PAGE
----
Friday, November 22, 2013


As do most Americans who were alive then, I vividly remember the day JFK was assassinated. As a fledgling newsman and announcer at WTVR in Richmond, Virginia, it was rather a surreal experience. Virginia had voted for Nixon in 1960 over Kennedy, 53% to 47%.  The management of the station initially refused to suspend commercials, but gave in when the entire on air staff threatened to walk out if they didn't follow the lead of all other broadcasting outlets.

At the time, of course, no one realized that an era of innocence and optimism was suddenly ending. Our TV station was a CBS affiliate, so Walter Cronkite was creating a note of calm in chaos as he soothed the nation with his mellifluous tones, while a somewhat hyper Dan Rather reported from Dallas, thus becoming a national figure for the first time.

Like most TV stations then, we went off the air following the 11pm news and a video of the Star Spangled Banner. No nonstop cable news, so we had to wait until the next morning to pick up what was happening.

We all knew something momentous had happened, but had no idea what was coming next. Some feared the Russians would attack, especially when it came out that Lee Harvey Oswald had spent time in Russia. In Richmond, I heard more than one supposedly patriotic citizen voice satisfaction at the turn of events.

There was a lot of attention focused on Vice President Lyndon Johnson, and celebrating of the elevation of the first Southerner in a long time to the White House. This was, after all, a time when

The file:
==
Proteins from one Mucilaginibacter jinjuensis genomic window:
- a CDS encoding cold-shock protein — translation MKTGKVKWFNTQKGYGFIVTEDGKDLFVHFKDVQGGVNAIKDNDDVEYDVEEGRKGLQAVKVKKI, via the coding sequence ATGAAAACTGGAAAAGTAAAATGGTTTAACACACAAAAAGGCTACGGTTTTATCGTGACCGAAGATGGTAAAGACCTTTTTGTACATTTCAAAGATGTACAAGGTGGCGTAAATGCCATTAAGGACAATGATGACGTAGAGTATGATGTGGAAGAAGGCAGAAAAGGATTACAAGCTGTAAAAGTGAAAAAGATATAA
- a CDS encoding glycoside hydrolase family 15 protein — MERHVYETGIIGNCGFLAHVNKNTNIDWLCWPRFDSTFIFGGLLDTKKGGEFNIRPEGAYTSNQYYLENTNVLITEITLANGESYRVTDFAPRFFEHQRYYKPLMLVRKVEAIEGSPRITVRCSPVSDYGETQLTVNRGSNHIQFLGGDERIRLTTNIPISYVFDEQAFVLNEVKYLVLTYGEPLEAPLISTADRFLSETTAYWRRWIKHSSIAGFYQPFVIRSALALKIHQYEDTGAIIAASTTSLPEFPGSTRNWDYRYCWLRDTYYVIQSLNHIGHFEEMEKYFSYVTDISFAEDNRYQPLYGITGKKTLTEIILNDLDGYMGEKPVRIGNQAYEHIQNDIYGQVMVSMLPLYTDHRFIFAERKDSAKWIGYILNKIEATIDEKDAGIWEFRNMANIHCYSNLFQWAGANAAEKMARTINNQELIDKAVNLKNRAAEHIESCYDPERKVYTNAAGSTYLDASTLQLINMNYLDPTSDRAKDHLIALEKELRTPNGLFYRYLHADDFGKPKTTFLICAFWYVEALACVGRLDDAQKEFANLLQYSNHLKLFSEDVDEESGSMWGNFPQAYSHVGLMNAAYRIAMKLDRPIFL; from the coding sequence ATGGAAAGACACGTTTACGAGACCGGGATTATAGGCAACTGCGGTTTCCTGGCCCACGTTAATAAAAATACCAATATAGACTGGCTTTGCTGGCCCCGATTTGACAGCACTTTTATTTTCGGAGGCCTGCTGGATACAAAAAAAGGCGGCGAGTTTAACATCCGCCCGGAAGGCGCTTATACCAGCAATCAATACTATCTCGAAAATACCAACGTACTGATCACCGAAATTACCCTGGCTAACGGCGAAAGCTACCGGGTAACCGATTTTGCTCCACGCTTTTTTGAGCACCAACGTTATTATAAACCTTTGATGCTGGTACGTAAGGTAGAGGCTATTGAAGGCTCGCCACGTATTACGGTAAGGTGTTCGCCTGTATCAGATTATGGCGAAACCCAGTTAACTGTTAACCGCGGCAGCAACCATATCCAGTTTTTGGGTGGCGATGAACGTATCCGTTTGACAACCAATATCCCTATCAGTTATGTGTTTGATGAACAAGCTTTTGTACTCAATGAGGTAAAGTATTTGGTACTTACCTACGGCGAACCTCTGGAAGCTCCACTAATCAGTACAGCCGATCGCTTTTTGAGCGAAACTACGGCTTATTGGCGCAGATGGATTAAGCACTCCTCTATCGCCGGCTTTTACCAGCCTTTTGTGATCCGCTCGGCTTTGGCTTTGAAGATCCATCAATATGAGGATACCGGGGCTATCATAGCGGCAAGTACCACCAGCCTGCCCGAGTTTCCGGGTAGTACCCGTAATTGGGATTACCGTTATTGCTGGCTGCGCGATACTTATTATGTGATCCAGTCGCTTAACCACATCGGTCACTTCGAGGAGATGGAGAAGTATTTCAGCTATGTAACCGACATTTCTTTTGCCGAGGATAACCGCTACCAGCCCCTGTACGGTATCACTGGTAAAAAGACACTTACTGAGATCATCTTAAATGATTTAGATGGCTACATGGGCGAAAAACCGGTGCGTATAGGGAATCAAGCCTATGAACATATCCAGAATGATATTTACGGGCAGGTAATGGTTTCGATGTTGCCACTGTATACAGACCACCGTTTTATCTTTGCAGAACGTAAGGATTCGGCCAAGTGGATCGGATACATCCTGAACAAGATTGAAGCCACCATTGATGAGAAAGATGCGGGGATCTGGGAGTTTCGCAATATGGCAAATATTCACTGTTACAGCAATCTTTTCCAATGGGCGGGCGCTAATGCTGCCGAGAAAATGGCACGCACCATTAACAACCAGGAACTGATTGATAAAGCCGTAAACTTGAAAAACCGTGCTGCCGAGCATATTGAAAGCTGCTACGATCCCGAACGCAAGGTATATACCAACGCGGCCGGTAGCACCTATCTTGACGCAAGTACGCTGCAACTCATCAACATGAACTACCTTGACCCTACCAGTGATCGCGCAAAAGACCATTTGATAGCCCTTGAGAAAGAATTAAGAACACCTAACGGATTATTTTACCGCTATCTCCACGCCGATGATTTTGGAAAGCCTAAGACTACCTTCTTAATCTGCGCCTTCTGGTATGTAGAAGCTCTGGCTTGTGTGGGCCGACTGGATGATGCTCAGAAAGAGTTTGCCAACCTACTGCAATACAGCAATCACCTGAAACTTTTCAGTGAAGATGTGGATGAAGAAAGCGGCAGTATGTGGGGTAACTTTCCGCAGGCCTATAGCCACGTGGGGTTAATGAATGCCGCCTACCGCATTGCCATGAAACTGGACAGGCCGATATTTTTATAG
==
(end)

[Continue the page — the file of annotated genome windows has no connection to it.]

it was still illegal for a white person to marry a black person in Virginia, and where the concept of "massive resistance" to the Brown vs. Board of Education Supreme Court decision continued after nine years. The antipathy to Kennedy expressed by many Virginians was due in no small measure to the fact that most black voters had favored him over Nixon in 1960.

Speaking by phone (rotary dial phones were all we had then, Bell Telephone, in fact, introduced the first push button phone just four days before the assassination.) to friends and family in Philadelphia, it did seem I was on an island of disconnect. They described how people were gathering in groups to mourn together and offer each other comfort. This was not happening in Virginia. My girlfriend and I comforted each other in isolation and silence once I got home.  We were only 106 miles South of Washington, but might have been in another country altogether.

A few years later, I was working at WRVA Radio, also in Richmond, and filling in for Lou Dean, the all-night talk show host. For two straight nights, my guest was Mark Lane, author of Rush to Judgment, the first book to despute the Warren Commission's findings about the assassination. My opinion then is pretty much unchanged now. I felt that if any conspiracy was involved, someone would have come forward to tell their story. Today, with so many more media outlets available, and so much money to be made for stories like this one, it is inconceivable to me that the truth wouldn't have already come out.
Check out my prosperity blog:

No comments: